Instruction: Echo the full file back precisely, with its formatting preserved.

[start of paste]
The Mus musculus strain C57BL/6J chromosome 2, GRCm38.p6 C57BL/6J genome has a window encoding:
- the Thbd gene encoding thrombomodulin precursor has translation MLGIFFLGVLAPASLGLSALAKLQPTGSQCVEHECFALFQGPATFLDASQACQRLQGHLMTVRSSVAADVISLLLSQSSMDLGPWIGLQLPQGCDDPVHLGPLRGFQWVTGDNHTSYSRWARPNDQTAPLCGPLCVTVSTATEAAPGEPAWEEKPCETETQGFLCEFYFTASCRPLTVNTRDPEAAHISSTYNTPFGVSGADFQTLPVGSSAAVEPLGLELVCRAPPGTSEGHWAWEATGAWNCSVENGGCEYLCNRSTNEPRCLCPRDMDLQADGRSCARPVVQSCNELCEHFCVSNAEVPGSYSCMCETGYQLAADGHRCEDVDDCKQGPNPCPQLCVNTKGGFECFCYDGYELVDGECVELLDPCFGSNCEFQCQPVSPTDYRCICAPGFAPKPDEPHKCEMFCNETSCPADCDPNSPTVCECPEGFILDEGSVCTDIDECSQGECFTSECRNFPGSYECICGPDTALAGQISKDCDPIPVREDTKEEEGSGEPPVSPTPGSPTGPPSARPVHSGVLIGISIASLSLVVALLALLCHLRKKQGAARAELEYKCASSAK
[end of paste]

The Mus musculus strain C57BL/6J chromosome 2, GRCm38.p6 C57BL/6J genome has a window encoding:
- the Thbd gene encoding thrombomodulin precursor has translation MLGIFFLGVLAPASLGLSALAKLQPTGSQCVEHECFALFQGPATFLDASQACQRLQGHLMTVRSSVAADVISLLLSQSSMDLGPWIGLQLPQGCDDPVHLGPLRGFQWVTGDNHTSYSRWARPNDQTAPLCGPLCVTVSTATEAAPGEPAWEEKPCETETQGFLCEFYFTASCRPLTVNTRDPEAAHISSTYNTPFGVSGADFQTLPVGSSAAVEPLGLELVCRAPPGTSEGHWAWEATGAWNCSVENGGCEYLCNRSTNEPRCLCPRDMDLQADGRSCARPVVQSCNELCEHFCVSNAEVPGSYSCMCETGYQLAADGHRCEDVDDCKQGPNPCPQLCVNTKGGFECFCYDGYELVDGECVELLDPCFGSNCEFQCQPVSPTDYRCICAPGFAPKPDEPHKCEMFCNETSCPADCDPNSPTVCECPEGFILDEGSVCTDIDECSQGECFTSECRNFPGSYECICGPDTALAGQISKDCDPIPVREDTKEEEGSGEPPVSPTPGSPTGPPSARPVHSGVLIGISIASLSLVVALLALLCHLRKKQGAARAELEYKCASSAK